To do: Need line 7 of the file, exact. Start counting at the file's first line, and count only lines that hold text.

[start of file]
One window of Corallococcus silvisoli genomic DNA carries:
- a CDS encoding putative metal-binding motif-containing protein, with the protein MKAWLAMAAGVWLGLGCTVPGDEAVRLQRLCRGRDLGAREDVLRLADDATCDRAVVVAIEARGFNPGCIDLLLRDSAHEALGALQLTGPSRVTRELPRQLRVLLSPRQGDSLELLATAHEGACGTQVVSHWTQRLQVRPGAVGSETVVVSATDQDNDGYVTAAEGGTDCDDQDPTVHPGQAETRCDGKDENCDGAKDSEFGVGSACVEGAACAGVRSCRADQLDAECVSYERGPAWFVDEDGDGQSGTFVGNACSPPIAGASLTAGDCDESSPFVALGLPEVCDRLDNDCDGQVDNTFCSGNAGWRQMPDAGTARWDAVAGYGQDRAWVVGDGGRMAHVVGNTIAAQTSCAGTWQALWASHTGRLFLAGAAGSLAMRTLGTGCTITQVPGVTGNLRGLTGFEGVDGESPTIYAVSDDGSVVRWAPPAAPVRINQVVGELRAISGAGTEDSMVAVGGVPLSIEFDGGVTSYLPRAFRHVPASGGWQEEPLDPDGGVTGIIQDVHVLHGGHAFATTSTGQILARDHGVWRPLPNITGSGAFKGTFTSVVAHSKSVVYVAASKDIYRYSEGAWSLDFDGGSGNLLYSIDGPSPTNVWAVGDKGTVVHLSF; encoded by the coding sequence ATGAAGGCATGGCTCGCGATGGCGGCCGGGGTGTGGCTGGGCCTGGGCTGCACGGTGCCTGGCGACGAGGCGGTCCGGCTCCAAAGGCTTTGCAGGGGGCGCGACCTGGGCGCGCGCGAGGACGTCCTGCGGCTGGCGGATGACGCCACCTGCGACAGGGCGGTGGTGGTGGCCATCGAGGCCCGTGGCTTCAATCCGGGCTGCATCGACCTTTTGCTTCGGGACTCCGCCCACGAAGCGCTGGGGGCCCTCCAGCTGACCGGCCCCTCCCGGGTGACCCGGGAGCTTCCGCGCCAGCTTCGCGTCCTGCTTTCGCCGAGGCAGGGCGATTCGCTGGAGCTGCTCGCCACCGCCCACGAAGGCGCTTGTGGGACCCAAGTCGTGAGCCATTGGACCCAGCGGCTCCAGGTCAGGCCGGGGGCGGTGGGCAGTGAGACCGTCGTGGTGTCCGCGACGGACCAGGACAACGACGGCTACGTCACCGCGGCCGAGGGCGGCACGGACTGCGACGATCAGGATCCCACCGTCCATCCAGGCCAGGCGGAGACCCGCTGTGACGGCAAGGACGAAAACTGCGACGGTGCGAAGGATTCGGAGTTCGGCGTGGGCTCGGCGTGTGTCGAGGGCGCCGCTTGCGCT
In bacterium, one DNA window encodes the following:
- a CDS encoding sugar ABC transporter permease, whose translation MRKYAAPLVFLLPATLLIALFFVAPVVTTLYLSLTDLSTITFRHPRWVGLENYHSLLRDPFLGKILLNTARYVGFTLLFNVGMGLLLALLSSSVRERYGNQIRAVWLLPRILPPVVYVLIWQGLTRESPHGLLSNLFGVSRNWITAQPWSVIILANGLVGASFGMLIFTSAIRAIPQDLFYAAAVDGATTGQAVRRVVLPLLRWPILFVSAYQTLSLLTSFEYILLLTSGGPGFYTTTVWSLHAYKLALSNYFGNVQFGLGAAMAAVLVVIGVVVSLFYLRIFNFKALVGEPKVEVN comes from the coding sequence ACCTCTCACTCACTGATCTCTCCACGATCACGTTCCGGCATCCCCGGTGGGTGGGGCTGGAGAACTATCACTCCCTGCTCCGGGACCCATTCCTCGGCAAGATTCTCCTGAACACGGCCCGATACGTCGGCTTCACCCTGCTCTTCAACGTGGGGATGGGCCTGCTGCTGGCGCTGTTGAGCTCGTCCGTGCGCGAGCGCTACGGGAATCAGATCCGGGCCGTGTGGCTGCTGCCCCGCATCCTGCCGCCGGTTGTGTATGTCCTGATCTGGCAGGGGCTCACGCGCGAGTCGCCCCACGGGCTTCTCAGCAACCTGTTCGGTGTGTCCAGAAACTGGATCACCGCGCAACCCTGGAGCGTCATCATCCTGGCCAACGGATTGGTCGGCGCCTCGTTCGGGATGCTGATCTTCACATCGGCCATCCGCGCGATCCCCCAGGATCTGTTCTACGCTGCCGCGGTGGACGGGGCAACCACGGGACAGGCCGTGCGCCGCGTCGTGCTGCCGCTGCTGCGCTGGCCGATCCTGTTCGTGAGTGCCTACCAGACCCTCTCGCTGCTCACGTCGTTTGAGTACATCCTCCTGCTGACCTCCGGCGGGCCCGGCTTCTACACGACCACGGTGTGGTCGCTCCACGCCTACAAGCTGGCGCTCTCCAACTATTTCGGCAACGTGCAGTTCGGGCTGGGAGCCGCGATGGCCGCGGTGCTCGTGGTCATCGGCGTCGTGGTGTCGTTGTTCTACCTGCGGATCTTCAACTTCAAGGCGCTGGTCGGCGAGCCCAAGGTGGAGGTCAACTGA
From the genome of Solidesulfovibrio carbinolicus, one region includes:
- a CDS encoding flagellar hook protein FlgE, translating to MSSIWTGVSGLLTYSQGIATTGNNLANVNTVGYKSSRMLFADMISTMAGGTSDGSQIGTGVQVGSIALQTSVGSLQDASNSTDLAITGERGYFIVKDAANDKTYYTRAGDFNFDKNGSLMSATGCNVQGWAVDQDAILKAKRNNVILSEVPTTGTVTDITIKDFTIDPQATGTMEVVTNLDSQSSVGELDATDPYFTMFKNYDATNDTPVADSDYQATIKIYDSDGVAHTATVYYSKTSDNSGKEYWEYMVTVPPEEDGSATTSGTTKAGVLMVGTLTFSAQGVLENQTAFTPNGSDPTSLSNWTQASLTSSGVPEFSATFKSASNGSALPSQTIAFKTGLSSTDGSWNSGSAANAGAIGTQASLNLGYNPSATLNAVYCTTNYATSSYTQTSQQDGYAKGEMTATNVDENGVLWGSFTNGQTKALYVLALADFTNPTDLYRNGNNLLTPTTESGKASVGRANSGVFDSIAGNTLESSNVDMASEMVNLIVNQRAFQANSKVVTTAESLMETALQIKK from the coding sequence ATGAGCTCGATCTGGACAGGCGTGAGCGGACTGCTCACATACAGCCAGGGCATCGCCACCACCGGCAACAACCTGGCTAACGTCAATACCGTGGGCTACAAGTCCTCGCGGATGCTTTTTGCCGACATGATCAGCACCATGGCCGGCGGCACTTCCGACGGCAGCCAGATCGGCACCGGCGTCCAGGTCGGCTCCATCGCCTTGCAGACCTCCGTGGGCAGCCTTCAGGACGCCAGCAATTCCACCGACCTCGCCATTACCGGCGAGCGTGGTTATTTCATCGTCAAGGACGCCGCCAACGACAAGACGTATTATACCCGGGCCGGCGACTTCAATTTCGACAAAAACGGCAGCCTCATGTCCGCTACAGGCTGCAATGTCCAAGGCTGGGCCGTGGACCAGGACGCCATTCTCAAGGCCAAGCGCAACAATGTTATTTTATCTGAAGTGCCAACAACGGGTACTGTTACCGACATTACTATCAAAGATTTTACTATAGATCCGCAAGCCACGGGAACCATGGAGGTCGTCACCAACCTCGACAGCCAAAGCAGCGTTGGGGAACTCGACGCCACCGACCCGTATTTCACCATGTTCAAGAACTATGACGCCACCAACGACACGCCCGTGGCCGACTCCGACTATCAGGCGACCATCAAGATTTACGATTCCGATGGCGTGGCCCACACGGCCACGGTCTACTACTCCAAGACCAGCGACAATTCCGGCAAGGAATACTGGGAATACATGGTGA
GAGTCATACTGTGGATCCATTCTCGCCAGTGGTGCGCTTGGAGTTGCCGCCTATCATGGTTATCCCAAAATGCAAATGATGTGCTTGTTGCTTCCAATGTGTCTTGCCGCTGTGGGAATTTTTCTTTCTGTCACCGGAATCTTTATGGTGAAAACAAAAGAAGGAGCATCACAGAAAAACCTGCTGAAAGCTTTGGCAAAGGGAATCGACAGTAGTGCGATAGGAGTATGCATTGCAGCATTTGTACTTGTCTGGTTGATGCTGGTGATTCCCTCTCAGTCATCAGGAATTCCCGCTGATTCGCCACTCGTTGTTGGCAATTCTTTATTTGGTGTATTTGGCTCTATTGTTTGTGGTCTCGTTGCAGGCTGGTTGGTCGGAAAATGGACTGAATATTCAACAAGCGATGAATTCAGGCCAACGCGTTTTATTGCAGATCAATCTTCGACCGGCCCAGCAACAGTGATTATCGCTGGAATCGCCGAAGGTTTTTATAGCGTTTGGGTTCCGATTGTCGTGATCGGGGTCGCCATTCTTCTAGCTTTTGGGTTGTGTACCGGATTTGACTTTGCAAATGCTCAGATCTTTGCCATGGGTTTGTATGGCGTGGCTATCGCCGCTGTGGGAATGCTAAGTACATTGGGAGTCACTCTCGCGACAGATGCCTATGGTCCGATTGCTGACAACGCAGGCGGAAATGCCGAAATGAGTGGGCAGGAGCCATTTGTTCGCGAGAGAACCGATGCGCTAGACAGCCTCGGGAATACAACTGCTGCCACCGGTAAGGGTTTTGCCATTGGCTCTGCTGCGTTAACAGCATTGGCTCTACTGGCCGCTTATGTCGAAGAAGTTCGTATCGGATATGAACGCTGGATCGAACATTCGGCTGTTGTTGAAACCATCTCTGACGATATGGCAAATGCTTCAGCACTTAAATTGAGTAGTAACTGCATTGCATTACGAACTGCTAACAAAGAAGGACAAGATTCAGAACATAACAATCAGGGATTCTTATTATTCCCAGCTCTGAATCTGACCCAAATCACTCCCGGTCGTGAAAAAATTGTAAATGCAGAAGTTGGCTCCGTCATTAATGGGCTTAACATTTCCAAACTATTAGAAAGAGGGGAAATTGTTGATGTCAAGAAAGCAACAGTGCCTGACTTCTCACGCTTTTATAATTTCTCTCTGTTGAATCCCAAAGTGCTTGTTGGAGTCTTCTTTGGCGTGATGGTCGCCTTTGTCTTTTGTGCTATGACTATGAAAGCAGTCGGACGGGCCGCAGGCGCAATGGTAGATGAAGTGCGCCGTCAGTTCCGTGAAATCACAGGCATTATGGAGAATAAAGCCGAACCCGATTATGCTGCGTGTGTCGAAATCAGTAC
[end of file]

GAGTCATACTGTGGATCCATTCTCGCCAGTGGTGCGCTTGGAGTTGCCGCCTATCATGGTTATCCCAAAATGCAAATGATGTGCTTGTTGCTTCCAATGTGTCTTGCCGCTGTGGGAATTTTTCTTTCTGTCACCGGAATCTTTATGGTGAAAACAAAAGAAGGAGCATCACAGAAAAACCTGCTGAAAGCTTTGGCAAAGGGAATCGACAGTAGTGCGATAGGAGTATGCATTGCAGCATTTGTACTTGTCTGGTTGATGCTGGTGATTCCCTCTCAGTCATCAGGAATTCCCGCTGATTCGCCACTCGTTGTTGGCAATTCTTTATTTGGTGTATTTGGCTCTATTGTTTGTGGTCTCGTTGCAGGCTGGTTGGTCGGAAAATGGACTGAATATTCAACAAGCGATGAATTCAGGCCAACGCGTTTTATTGCAGATCAATCTTCGACCGGCCCAGCAACAGTGATTATCGCTGGAATCGCCGAAGGTTTTTATAGCGTTTGGGTTCCGATTGTCGTGATCGGGGTCGCCATTCTTCTAGCTTTTGGGTTGTGTACCGGATTTGACTTTGCAAATGCTCAGATCTTTGCCATGGGTTTGTATGGCGTGGCTATCGCCGCTGTGGGAATGCTAAGTACATTGGGAGTCACTCTCGCGACAGATGCCTATGGTCCGATTGCTGACAACGCAGGCGGAAATGCCGAAATGAGTGGGCAGGAGCCATTTGTTCGCGAGAGAACCGATGCGCTAGACAGCCTCGGGAATACAACTGCTGCCACCGGTAAGGGTTTTGCCATTGGCTCTGCTGCGTTAACAGCATTGGCTCTACTGGCCGCTTATGTCGAAGAAGTTCGTATCGGATATGAACGCTGGATCGAACATTCGGCTGTTGTTGAAACCATCTCTGACGATATGGCAAATGCTTCAGCACTTAAATTGAGTAGTAACTGCATTGCATTACGAACTGCTAACAAAGAAGGACAAGATTCAGAACATAACAATCAGGGATTCTTATTATTCCCAGCTCTGAATCTGACCCAAATCACTCCCGGTCGTGAAAAAATTGTAAATGCAGAAGTTGGCTCCGTCATTAATGGGCTTAACATTTCCAAACTATTAGAAAGAGGGGAAATTGTTGATGTCAAGAAAGCAACAGTGCCTGACTTCTCACGCTTTTATAATTTCTCTCTGTTGAATCCCAAAGTGCTTGTTGGAGTCTTCTTTGGCGTGATGGTCGCCTTTGTCTTTTGTGCTATGACTATGAAAGCAGTCGGACGGGCCGCAGGCGCAATGGTAGATGAAGTGCGCCGTCAGTTCCGTGAAATCACAGGCATTATGGAGAATAAAGCCGAACCCGATTATGCTGCGTGTGTCGAAATCAGTAC